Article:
This blog is where you can follow Cap'n Salty and his intrepid crew, aka Dave Spotts and his loyal family, on their journey. We are seeking out the treasure of historic, confessional Christianity in this world of shifting sand.
Tuesday, March 16, 2010
An Introduction to the Old Testament - Malachi
Dillard, Raymond B. & Longman, Tremper III. "Malachi." An Introduction to the Old Testament. Grand Rapids: Zondervan. 1994. 437-442.
Malachi, the last of the writing minor prophets, looks forward directly to the New Testament, proclaiming the coming of Elijah who will usher in the Messiah. The introduction may identify a prophet by name or may simply use the name, meaning "my messenger" as a pseudonym. The texts seems clearly to refer to a time period after the rebuilding of the temple and long enoughafter that for discouragement to set in. Most scholars suggest the book was written between 475 and 450 B.C. Judah did not seem to be seeing the restoration and success people had expected in the enthusiasm of the return from the exile. Malachi serves to point the people to their failings and proclaim that there is hope in God.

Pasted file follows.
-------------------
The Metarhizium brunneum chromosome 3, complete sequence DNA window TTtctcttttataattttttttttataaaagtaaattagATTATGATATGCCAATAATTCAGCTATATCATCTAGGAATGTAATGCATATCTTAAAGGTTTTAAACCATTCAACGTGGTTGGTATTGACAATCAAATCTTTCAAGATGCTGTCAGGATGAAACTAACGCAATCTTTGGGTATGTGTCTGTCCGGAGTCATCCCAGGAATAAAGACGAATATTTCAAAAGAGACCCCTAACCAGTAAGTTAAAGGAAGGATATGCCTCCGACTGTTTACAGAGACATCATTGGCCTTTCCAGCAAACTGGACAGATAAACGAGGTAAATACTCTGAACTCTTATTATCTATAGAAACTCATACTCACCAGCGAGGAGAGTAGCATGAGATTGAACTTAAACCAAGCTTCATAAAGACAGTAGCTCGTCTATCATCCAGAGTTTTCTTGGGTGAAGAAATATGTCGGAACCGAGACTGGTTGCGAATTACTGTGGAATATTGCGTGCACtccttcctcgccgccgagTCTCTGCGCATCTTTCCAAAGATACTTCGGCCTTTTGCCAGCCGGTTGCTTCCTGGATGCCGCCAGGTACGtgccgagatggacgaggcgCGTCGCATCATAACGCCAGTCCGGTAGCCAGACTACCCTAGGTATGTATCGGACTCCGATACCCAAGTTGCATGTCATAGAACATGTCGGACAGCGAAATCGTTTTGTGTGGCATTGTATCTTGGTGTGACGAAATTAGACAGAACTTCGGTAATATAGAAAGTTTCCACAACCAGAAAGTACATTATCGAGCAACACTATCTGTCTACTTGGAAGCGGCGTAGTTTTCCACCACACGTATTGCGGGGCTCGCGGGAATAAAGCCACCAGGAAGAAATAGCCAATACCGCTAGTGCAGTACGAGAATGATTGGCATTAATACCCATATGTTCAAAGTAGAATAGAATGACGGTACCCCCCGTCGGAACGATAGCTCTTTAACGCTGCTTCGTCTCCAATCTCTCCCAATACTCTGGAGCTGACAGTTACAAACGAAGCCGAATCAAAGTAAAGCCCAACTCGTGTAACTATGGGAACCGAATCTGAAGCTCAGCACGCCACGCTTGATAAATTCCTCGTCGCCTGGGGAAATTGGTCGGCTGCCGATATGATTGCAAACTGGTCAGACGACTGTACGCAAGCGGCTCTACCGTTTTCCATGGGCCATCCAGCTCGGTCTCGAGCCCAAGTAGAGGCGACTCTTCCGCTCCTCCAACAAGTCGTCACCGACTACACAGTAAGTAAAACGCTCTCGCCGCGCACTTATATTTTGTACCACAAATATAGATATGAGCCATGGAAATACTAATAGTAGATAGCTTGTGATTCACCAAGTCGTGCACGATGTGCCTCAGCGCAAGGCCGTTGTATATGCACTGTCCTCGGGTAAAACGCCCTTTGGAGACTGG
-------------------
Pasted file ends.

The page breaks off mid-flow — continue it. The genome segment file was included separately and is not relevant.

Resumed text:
Malachi's striking style is that of a disputation between the people and God. God issues an accusation against the people. The people question how they are guilty. God explains why they are guilty. At the end of the text the people are called to believe the Lord and to look to the coming of the prophet Elijah.
The heart and center of Malachi's message is that God has made covenants with his people, covenants which they have broken. While God loves his people, they do not love him. Yet he will continue to bring them hope. As we look to the New Testament we see that God has indeed brought hope to his people in the person of Jesus, the one who was heralded by John the Baptizer, the second Elijah.